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WWW.NTS.ORG.UK23?as a guide and became a full-time collections careassistant at Haddo for about a year. From visitingthese places as a child it was so interesting to be onthe other side of the fence and to experience howthey are managed."Kris is on a well-structured programme of courses,workshops and property visits. At Pollok House, forinstance, he has seen how volunteers are integral tothe property's unusual Christmas events featuringMrs Claus. "They have shaped it over many yearsand I guess there's a certain sense of ownership. It'sbrilliant to see how effective it is, with hundreds ofchildren coming through the doors."The Trust is "extremely good" at developingvolunteers' skills, something Kris attributes to thehigh proportion of former volunteers among staff."There's a real ethos of giving something back, andmentoring, in the organisation.""There's a realethos of givingsomethingback"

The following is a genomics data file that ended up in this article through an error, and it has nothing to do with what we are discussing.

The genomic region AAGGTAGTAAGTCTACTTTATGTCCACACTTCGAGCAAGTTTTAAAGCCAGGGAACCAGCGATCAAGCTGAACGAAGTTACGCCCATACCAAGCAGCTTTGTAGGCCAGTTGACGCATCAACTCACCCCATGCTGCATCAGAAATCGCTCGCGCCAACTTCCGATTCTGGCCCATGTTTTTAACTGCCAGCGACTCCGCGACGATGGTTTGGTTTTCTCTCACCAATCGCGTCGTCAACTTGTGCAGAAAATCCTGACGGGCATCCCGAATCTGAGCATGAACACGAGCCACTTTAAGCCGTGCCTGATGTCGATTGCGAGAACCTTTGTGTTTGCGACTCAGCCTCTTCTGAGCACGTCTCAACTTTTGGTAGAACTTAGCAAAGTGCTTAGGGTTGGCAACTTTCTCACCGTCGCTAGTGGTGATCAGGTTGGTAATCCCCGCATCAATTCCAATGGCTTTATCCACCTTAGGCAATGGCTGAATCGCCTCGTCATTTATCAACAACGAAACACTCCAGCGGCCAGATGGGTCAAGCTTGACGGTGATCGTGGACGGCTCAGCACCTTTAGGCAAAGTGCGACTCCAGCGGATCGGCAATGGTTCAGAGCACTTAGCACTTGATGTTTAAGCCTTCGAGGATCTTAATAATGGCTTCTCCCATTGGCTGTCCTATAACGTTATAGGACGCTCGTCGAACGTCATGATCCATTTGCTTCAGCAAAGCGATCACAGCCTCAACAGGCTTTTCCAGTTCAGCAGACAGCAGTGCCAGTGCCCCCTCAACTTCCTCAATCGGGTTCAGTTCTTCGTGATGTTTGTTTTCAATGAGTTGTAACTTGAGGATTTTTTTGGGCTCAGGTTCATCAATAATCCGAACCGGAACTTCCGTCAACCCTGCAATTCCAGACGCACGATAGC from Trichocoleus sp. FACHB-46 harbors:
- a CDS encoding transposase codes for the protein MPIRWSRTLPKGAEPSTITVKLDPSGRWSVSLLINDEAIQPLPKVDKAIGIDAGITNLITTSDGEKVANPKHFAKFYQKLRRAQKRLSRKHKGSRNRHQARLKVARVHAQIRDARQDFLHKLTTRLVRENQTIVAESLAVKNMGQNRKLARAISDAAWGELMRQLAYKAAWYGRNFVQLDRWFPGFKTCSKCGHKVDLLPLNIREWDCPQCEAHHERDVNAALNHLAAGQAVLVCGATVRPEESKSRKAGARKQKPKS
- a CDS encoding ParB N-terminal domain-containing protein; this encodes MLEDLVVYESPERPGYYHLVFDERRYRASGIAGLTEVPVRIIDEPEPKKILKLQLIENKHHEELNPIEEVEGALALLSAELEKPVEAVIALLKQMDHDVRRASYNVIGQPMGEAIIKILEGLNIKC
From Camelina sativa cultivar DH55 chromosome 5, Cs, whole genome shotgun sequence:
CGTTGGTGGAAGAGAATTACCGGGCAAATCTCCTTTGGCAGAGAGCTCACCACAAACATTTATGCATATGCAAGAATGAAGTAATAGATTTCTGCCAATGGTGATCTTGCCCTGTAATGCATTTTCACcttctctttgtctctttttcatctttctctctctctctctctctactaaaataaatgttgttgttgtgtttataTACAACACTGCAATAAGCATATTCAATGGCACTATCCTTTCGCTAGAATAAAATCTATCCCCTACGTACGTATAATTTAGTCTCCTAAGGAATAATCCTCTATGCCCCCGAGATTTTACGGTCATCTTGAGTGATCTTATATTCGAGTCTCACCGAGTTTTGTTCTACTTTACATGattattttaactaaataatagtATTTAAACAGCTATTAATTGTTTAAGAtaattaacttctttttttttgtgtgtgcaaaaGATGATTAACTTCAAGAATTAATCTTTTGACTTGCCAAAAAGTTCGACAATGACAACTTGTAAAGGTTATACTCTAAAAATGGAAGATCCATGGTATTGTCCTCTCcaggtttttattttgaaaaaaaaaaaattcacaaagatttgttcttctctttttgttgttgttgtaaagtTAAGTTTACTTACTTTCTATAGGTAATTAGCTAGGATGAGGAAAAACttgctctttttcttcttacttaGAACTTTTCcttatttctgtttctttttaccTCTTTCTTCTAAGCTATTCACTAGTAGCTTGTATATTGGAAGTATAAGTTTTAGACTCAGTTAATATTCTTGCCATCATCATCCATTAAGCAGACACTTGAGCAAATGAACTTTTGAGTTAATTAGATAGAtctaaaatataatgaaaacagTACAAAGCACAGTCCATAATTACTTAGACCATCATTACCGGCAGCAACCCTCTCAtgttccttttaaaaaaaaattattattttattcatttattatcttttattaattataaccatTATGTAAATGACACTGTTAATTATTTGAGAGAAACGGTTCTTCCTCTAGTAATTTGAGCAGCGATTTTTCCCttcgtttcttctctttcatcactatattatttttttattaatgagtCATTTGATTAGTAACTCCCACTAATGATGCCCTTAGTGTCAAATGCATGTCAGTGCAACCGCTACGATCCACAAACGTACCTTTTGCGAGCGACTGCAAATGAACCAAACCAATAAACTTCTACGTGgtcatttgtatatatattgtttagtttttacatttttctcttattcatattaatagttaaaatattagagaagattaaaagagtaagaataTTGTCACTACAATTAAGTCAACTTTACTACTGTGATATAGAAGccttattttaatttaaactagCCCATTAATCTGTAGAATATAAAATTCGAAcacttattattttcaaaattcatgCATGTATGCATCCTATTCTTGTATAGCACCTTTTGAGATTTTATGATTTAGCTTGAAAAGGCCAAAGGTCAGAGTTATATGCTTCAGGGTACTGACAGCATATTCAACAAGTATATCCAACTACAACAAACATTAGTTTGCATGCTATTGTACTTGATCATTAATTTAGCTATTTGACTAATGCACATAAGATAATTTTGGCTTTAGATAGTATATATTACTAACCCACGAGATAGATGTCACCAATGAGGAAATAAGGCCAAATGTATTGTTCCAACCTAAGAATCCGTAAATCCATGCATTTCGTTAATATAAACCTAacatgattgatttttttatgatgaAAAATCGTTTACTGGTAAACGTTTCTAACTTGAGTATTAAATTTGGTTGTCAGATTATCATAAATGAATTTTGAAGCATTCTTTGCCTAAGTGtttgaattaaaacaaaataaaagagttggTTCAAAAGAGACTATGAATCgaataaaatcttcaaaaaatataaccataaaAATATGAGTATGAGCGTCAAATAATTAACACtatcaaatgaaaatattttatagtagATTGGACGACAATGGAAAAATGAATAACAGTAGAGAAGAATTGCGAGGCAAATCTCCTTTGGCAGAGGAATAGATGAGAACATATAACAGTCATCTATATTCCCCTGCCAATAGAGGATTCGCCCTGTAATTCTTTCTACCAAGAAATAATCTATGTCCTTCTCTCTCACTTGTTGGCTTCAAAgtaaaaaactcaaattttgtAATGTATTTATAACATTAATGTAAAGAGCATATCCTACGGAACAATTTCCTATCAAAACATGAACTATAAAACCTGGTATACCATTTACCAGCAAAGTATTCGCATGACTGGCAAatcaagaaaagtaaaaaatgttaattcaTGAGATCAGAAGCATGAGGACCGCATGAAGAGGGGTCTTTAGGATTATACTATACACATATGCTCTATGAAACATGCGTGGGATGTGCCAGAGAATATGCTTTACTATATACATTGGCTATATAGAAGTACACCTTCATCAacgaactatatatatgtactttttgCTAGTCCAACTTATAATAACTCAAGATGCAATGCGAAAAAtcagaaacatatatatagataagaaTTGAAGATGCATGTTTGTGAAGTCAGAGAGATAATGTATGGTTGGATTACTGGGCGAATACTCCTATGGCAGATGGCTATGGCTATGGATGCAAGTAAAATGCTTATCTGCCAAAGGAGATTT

24SPRING 2012PEOPLE?So far he has learned about procedures, protocolsand recruitment within the Trust itself but also thewider volunteering picture in Scotland, throughgroups such as Heritage Volunteer OrganisersScotland. He is also taking a vocational qualificationthrough Volunteer Development Scotland."From the start you have to set out clearly the sortof benefits volunteers will get, and also bring, sothat you have a well defined relationship. There arelots of speculative applications from all over,including France and Germany and elsewhere,which is fantastic. By the end of the year I wouldhope to progress into a position where I can applyall the skills I've learned in the Trust."LOUISE HAYThreave EstateLouise Hay's interest in gardening started when sheworked as a volunteer at Trelissick, a National Trustproperty in Cornwall. "I fell in love with it," says the27-year-old, who is one of six residential students onthe heritage gardening course at Threave. The School of Heritage Gardening there dates backmore than 50 years and is constantly evolving.Distinguished former students include Don Murray,head of horticulture at the Eden Project.Arriving for her interview in Galloway last spring,Louise was bowled over by the beauty of the gardensand, several months later, is no less impressed by thequality of instruction. The course is highly regarded for its emphasis onpractical training, an approach that SinclairWilliamson, gardens adviser at the Trust's Centre forExcellence in Heritage Horticulture, says isincreasingly rare in horticultural studies these days. However, there are academic assignments atThreave too, exploring issues such as how tomaintain the balance between the historical side of agarden and keeping it visitor friendly. This hasmeant trips to Kellie, Balcaskie and Culzean."It's very diverse work - and team work," Louisesays. "The students spend a lot of time working andliving together and we get on really well. We keep adiary to record what work we've done and anythingnew we've learned." The practical aspects range from propagation tomachine operation and maintenance; pruning fruittrees and cultivating vegetables in the walled gardento improving and maintaining soil structure. "The enthusiasm ofthe instructors is wonderful""We do regular plant identification tests and wewrite plant profiles every fortnight, going in depthinto one particular plant. We also study a plantfamily and write an assignment about it. Theenthusiasm of the instructors is wonderful."A philosophy graduate from ManchesterMetropolitan University, Louise worked briefly inhospitality. "That was just a job but this issomething I really want to make a career of. By theend of the course in August I hope to have chosenwhich direction to take my horticultural career butat the moment I want to learn about all aspects ofworking in a Trust garden." lTo find out more about the course at Threave, and howto apply, go to